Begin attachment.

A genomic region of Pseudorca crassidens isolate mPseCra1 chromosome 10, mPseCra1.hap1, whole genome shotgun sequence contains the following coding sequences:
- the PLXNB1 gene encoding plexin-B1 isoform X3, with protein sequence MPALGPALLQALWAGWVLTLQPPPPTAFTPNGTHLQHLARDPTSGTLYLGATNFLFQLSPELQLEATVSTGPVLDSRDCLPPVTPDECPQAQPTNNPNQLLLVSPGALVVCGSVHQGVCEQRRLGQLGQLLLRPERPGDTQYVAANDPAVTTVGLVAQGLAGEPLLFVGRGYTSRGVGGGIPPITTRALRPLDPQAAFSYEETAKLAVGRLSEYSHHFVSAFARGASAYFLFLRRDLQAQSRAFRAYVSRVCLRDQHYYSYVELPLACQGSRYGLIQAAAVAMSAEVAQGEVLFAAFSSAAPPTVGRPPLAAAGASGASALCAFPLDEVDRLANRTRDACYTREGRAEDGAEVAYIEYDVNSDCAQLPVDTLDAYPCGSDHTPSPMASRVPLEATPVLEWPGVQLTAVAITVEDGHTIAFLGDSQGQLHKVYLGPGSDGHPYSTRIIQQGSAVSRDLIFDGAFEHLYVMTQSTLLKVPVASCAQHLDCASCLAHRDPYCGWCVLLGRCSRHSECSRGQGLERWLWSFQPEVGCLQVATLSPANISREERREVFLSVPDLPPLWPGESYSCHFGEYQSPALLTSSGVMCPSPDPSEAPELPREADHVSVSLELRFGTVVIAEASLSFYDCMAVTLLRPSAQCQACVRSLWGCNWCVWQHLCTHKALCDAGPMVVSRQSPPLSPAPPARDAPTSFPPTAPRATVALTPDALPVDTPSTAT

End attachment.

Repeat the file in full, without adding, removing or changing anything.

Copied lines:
A genomic region of Pseudorca crassidens isolate mPseCra1 chromosome 10, mPseCra1.hap1, whole genome shotgun sequence contains the following coding sequences:
- the PLXNB1 gene encoding plexin-B1 isoform X3, with protein sequence MPALGPALLQALWAGWVLTLQPPPPTAFTPNGTHLQHLARDPTSGTLYLGATNFLFQLSPELQLEATVSTGPVLDSRDCLPPVTPDECPQAQPTNNPNQLLLVSPGALVVCGSVHQGVCEQRRLGQLGQLLLRPERPGDTQYVAANDPAVTTVGLVAQGLAGEPLLFVGRGYTSRGVGGGIPPITTRALRPLDPQAAFSYEETAKLAVGRLSEYSHHFVSAFARGASAYFLFLRRDLQAQSRAFRAYVSRVCLRDQHYYSYVELPLACQGSRYGLIQAAAVAMSAEVAQGEVLFAAFSSAAPPTVGRPPLAAAGASGASALCAFPLDEVDRLANRTRDACYTREGRAEDGAEVAYIEYDVNSDCAQLPVDTLDAYPCGSDHTPSPMASRVPLEATPVLEWPGVQLTAVAITVEDGHTIAFLGDSQGQLHKVYLGPGSDGHPYSTRIIQQGSAVSRDLIFDGAFEHLYVMTQSTLLKVPVASCAQHLDCASCLAHRDPYCGWCVLLGRCSRHSECSRGQGLERWLWSFQPEVGCLQVATLSPANISREERREVFLSVPDLPPLWPGESYSCHFGEYQSPALLTSSGVMCPSPDPSEAPELPREADHVSVSLELRFGTVVIAEASLSFYDCMAVTLLRPSAQCQACVRSLWGCNWCVWQHLCTHKALCDAGPMVVSRQSPPLSPAPPARDAPTSFPPTAPRATVALTPDALPVDTPSTAT